AP Style Rules: New Year’s Edition

by December 30, 2016
Here's a quick AP lesson on ringing in the new year. ("New Year's Eve" image by "SD-Pictures" via pixabay, CCO Public Domain)

Here’s a quick AP lesson on ringing in the new year. (“New Year’s Eve” image by “SD-Pictures” via pixabay, CCO Public Domain)

Before filing your final end-of-year story, check out these Associated Press style guidelines. They’ll help you finesse the trickier fine points that frequently elude us all.

New Year

The AP Stylebook adds an apostrophe to the holiday and to the exclamation: New Year’s Day, New Year’s Eve, Happy New Year! If you’re writing about the next 12 months will bring, lowercase the phrase.  “It’s unclear what the new year will mean to the economy.”


If it’s the real deal and comes from the Champagne region of France, uppercase. When writing about generic bubbly or sparkling wine (even one made utilizing méthode champenoises), lowercase. “He proudly uncorked the bottle of Champagne from his father’s vineyard in Reims.” “It’s possible to find excellent California champagne for under $20 a bottle.”

Cost of Living

The new year also brings a host of articles about finances, the economy and the cost of living as readers want forecasts about economic changes. When cost of living becomes a compound modifier, i.e., an adjective modifying the noun, hyphenate. Here’s an example: The cost of living across North Carolina went up, but few companies based in the state offered employees cost-of-living raises. AP notes that the cost of living and the Consumer Price Index are two different measurements that cannot be freely swapped; the latter does not take taxes into account.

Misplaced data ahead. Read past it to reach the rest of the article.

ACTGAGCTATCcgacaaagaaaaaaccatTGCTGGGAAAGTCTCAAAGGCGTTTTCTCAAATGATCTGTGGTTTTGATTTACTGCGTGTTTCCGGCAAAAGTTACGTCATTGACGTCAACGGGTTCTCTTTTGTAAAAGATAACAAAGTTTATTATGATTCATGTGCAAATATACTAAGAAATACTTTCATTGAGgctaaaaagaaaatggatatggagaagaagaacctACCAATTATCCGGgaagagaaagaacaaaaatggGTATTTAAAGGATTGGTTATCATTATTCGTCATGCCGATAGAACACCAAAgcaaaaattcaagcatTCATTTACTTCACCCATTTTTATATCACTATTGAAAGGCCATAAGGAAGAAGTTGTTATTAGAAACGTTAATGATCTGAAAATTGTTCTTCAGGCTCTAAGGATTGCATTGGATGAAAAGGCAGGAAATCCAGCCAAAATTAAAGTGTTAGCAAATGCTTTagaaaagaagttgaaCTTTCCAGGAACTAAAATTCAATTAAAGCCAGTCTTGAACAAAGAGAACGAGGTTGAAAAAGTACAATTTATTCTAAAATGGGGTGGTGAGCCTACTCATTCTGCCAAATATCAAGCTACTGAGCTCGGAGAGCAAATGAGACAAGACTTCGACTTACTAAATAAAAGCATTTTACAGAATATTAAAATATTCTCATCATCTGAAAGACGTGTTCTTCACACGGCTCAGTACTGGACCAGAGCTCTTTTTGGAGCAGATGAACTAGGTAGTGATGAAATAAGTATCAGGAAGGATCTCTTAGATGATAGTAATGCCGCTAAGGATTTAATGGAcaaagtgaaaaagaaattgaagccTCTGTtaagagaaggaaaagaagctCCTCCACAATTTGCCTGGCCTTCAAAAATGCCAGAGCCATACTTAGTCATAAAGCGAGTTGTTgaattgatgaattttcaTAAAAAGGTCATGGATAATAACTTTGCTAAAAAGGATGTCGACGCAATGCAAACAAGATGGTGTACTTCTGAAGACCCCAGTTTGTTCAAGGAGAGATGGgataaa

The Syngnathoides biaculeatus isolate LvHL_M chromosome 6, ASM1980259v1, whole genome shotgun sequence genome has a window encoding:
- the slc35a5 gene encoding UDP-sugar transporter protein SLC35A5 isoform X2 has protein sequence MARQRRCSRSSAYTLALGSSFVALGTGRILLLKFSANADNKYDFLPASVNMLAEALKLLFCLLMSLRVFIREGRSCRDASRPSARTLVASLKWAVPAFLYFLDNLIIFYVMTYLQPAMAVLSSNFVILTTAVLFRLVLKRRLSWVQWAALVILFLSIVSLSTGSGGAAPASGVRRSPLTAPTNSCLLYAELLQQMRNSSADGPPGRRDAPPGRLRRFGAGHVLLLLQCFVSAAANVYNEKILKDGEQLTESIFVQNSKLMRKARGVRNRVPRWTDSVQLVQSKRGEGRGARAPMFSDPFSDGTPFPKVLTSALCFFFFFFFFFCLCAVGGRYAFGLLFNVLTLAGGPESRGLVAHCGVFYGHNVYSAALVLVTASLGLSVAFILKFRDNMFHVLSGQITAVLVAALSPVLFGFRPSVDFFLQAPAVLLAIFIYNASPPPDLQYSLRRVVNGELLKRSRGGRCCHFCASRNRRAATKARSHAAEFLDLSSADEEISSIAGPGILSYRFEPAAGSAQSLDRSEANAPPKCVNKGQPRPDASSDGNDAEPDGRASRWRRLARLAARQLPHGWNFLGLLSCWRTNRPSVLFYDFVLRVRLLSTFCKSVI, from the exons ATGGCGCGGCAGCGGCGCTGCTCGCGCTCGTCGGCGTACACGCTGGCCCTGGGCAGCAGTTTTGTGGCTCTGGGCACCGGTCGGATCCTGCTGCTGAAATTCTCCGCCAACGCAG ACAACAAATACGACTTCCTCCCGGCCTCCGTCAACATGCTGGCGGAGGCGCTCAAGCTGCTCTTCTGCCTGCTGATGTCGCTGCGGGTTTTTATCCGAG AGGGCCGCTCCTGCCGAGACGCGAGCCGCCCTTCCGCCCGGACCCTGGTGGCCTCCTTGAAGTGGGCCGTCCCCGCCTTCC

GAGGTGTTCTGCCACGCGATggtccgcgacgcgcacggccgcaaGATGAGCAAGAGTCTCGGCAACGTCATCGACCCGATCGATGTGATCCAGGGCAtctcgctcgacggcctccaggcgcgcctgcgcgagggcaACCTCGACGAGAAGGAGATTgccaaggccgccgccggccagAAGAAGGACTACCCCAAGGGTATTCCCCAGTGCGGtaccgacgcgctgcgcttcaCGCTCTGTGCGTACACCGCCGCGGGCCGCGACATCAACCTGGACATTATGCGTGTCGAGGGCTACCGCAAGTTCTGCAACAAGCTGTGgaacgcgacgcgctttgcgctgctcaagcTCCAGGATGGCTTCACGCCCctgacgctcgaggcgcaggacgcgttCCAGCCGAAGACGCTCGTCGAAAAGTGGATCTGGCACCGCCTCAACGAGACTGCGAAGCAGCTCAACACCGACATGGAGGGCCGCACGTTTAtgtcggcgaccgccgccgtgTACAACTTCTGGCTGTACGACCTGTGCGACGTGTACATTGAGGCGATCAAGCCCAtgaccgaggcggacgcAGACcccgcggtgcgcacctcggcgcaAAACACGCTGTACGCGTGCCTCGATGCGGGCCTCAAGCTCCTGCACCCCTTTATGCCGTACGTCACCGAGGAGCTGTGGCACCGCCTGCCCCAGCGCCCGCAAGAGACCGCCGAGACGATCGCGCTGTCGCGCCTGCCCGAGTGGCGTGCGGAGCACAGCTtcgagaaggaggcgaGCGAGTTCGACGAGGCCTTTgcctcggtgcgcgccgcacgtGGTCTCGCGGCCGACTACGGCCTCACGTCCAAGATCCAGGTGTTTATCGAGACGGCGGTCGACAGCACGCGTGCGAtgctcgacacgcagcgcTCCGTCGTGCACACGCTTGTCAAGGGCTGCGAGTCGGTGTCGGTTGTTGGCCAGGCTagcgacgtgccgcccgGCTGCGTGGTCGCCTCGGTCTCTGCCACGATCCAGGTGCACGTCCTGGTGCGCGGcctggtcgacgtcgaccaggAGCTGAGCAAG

Fiscal Year

AP describes this term (fiscal year, always lowercase) as the 12-month period a corporation or governmental body uses for bookkeeping purposes. The stylebook tells reporters to note the federal government’s fiscal year starts three months ahead of the calendar year. Fiscal 2007, for instance, ran from Oct 1. 2006 to Sep. 30, 2007. 


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